Medicare (Part 2)

African Daisy

Today, we met with Colton, our Medicare broker. Broker being the fancy name for insurance agent. He works for us, but gets paid by the insurance companies. The insurance companies have factored in the cost of a broker, into all their premiums. So, in a sense you are paying for a broker, if you use one or not. After the seminar that he held last week, it was natural for us to choose him. In the seminar, he dispensed general information, but when we met him today, at Panera, it was all about us.

It looks like we’ll be going with basic Medicare (Parts A & B). This is pretty much a gimme. We are going to go the Supplemental route (Plan G). We chose this over the Advantage path, for two reasons. First, because we do so much traveling. The Supplemental route is good nationwide, where as the Advantage plans are more regional. The other distinction is that it is easier to go from a Supplemental plan to an Advantage plan than visa versa, because other than at initial Medicare enrollment there are qualifying medical questions that you have to answer to be accepted into a Supplemental plan.

We chose Plan G over Plan F, the other most popular Supplemental plan that is available, because starting next year, all Plan F insurances will stop accepting new customers. If you are already enrolled in Plan F, you can keep it, but we fear that over time the dwindling and ageing insurance pool will lead to higher insurance costs.

Finally, Colton was able to find the most affordable Part D plan for Anne. Due to a miscommunication, my Part D requires another iteration, but there is still plenty of time for that. I haven’t even received my Medicare card yet.

In the end, we will get Medicare health insurance for less than half of what we are now spending on premiums for Obamacare and with much lower co-pays and deductibles too. It sounds like a win-win, because we have been carrying Obamacare insurance primarily as bankruptcy insurance, hoping that we don’t ever have to use it, because using it would double our costs. Plus, that means you are sick or injured. We’ve been lucky. Let’s hope that our luck holds.

Trumpty Dumpty

Trumpty Dumpty Built a Great Wall, Brooklyn Mural

Trumpty Dumpty built a great wall,
Trumpty Dumpty tweeted it all.
All of his lies and all the Fox newsmen
Couldn’t get Trumpty reelected again.

It’s tax day and I can’t think of a better time for complaining about the current administration. First off, is everyone loving their Yuge tax cut? Unless you are a member of the 1%, it’s probably not that big. For many, it doesn’t even exist at all.

I heard on NPR today that reversing years of Republican orthodoxy (Like that would ever happen?), Trump has proposed increasing spending on the IRS. Normally, I would be OK with such a proposal, but these are hardly normal times. Any man who would seriously consider using refugees and asylum seekers as pawns, to be used to punish political opponents cannot be trusted not to misuse the tax enforcement agency. I can’t imagine to what ends that man would pervert this agency, to further his own agenda.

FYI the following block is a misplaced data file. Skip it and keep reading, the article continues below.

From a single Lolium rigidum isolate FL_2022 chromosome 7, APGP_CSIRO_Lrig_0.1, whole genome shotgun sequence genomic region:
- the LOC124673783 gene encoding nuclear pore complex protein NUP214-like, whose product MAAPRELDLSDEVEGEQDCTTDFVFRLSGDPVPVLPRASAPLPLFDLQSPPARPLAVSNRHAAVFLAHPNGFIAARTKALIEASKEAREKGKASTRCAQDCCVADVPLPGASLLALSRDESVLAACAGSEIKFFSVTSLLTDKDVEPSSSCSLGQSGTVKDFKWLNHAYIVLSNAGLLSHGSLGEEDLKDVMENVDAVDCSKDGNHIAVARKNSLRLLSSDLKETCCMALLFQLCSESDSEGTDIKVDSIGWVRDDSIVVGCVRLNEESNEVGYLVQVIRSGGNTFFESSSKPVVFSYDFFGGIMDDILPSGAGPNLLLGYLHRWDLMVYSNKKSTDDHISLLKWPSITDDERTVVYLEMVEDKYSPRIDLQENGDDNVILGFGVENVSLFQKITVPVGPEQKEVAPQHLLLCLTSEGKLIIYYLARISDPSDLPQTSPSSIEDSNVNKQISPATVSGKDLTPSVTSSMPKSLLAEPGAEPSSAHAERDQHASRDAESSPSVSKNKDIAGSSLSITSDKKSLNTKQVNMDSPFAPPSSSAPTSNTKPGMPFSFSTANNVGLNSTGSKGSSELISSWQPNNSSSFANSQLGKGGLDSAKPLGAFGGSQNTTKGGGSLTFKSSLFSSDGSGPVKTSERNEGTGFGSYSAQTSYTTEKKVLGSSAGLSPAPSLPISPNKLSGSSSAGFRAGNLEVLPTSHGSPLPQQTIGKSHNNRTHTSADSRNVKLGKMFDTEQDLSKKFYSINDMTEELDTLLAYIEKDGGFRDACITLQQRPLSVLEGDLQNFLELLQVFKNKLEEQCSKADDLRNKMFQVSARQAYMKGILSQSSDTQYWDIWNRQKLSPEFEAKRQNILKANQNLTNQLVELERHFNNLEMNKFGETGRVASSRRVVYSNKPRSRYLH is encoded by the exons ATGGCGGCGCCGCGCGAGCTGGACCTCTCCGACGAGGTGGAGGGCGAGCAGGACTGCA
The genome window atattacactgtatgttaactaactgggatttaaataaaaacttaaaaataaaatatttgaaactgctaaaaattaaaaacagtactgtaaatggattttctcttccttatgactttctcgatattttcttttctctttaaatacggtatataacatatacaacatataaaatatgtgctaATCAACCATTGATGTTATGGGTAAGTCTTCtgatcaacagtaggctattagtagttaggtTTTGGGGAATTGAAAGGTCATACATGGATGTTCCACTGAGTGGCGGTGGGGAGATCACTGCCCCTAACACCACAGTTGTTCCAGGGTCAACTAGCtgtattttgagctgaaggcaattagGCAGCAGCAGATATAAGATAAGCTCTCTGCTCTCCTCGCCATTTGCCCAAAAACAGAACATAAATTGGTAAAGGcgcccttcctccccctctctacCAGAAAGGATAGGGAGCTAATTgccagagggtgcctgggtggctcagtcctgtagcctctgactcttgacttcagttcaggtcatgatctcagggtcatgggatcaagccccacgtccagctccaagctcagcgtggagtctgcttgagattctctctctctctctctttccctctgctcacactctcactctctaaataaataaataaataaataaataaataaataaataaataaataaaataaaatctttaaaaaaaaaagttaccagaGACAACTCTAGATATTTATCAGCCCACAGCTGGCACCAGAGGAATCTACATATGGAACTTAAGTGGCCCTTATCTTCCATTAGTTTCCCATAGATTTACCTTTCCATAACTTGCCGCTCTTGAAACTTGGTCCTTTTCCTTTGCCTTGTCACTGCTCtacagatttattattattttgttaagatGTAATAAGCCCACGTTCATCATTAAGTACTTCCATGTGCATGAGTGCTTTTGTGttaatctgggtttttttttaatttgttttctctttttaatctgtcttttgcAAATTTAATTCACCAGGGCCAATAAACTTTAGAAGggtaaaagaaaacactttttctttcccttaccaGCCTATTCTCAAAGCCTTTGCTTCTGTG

This tax day plays out against the saga of Trump’s own tax returns. His lack of disclosure regarding them begs the question, what is he hiding? My money is on the idea that he his hiding the fact that he is nowhere near as rich as he claims to be. There were all those bankruptcies after all. I wouldn’t rule out though that he is also hiding a little money laundering on the side. While he may be able to stiff arm the House Democrats, cracks are forming around the edges. Subpoenas have been sent to Trump’s long time accountants, who have no recourse but to comply. Meanwhile the New York attorney general is probing his state returns. The truth will come out, no matter how much he tries to prevent it. Hopefully, just in time for the 2020 presidential campaign.

A Pedal in the Park

Boathouse Flotilla

I’ve mentioned before the little mystery of Forest Park Boathouse pedal boats appearing in the police pasture, on the south side of the park. At first there were only three of them and I could convince myself that they had been repurposed as horse troughs. Now, there are almost a dozen, plus a purpose-built horse trough was already there. In light of this deepening mystery, our only recourse was to head to its source. Near the end of our ride on Saturday, we headed over to the boathouse for a late lunch. While waiting for our table the mystery was solved, when we spied the new blue boats along the side of the venerable green ones that are being put out to pasture, sort-of-speak.

Cycle Zydeco is less than two-weeks away. Our bicycle training is beginning to feel like it is having an effect. We both feel stronger on the bike now. It is with some trepidation though that we hear the news from Louisiana. Last week’s church burnings have given way to this weekend’s deadly storms. Still, we will be accompanied by Saint Louis friends and this event appears well-organized.

I’ll leave you with another mystery story that was in yesterday’s paper. It comes from Oregon. There Police responded, guns drawn to a report of home invasion. Exercising restraint, while still under extreme duress, they faced an unknown danger behind a locked bathroom door. The suspect rejected repeated demands to surrender. Defiantly choosing to respond with “banging and rustling” noises. It was unclear if a hostage was involved. Even with three officers already on the scene, backup was called for. A detective and two canine officers responded from the nearby Beaverton Police Department. Repeated calls elicited no more response than the same banging and rustling, “Like a loud thud, thud, thud on glass.” Finally, after exhausting all avenues of negotiation, the moment came to bust down the door. There they encountered a most dastardly villain, a Roomba robotic vacuum cleaner. “Book ’em, Danno.”